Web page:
Soros: Trump is a 'con artist and would-be dictator'

George Soros thinks democracy is at risk

George Soros argues that democracy "is now in crisis" and that Donald Trump's election and anti-European Union sentiment will help to empower dictators around the globe.

In a wide-ranging Project Syndicate column published Wednesday, the billionaire Hungarian-born financier outlined the causes of what he said "led electorates to become disenchanted with the prevailing versions of democracy and capitalism." He argued that "many people felt that elites had stolen their democracies," contributing to the British vote to leave the European Union, Trump's election and the recent Italian referendum seen as another blow to the EU.

Soros, a major Democratic donor and Hillary Clinton supporter, contended that global income inequality and a failure to redistribute wealth led to a revolt against the established political system. But he said that those trends will help to energize leaders who have consolidated power, like Russian President Vladimir Putin.

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Soros wrote that the U.S. will struggle to "protect and promote democracy" globally after the election of Trump, whom he called a "con artist and would-be dictator." But he expressed confidence that the American democracy would hold strong.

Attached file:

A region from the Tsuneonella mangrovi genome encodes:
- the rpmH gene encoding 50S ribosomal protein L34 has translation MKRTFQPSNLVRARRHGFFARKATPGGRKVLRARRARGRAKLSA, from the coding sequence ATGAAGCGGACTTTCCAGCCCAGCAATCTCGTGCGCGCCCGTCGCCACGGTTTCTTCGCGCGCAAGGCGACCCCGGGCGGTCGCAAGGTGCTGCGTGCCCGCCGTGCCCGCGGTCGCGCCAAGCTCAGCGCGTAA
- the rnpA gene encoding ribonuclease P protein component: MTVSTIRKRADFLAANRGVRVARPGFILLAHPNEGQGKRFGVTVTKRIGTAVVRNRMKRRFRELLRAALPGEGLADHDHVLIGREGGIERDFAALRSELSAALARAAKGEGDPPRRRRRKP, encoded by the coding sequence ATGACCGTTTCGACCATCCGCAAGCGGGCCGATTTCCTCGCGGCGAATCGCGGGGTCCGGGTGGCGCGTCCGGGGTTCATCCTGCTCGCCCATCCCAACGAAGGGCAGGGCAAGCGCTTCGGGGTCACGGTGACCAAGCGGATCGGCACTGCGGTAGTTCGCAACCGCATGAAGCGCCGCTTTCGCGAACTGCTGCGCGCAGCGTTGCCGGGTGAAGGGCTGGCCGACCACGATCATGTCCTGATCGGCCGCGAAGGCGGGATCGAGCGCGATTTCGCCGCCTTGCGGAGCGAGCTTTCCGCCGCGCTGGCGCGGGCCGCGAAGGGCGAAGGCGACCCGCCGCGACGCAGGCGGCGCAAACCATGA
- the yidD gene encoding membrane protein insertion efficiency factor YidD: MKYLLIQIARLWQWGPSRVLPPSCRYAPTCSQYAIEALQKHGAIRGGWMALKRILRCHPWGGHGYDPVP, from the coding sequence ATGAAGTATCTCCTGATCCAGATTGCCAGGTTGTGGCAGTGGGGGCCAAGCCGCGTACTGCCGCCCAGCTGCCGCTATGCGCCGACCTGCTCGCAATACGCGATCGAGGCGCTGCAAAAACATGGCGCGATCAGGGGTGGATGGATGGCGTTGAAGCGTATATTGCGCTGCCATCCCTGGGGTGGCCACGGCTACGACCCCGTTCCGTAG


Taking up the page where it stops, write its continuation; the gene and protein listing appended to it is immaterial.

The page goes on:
He wrote:

I am confident that democracy will prove resilient in the US. Its Constitution and institutions, including the fourth estate, are strong enough to resist the excesses of the executive branch, thus preventing a would-be dictator from becoming an actual one.

But the US will be preoccupied with internal struggles in the near future, and targeted minorities will suffer. The US will be unable to protect and promote democracy in the rest of the world. On the contrary, Trump will have greater affinity with dictators. That will allow some of them to reach an accommodation with the US, and others to carry on without interference. Trump will prefer making deals to defending principles. Unfortunately, that will be popular with his core constituency.

Soros said that he is "particularly worried about the fate of the EU" amid sagging economic growth and an ongoing refugee crisis. He argued that Putin will attempt to extend his influence in the region as well.

Trump's unlikely electoral victory came after the billionaire businessman's populist campaign fueled with attacks on global institutions and what he called entrenched elites. He appealed largely to disillusioned working class voters with diatribes about trade deals and illegal immigration hurting American workers.

Much of the nationalist rhetoric Trump employed echoed the statements of the British leaders lobbying to leave the EU. Soros, who gave millions to a super PAC backing Trump's opponent Clinton, was a popular Trump target on the campaign trail.

Trump has appointed several wealthy business people to his administration, as well as Wall Street veterans and donors to his election effort, making some question his commitments to the blue-collar workers who propelled him to the White House.

Trump's transition team did not immediately respond to a request to comment on this story.

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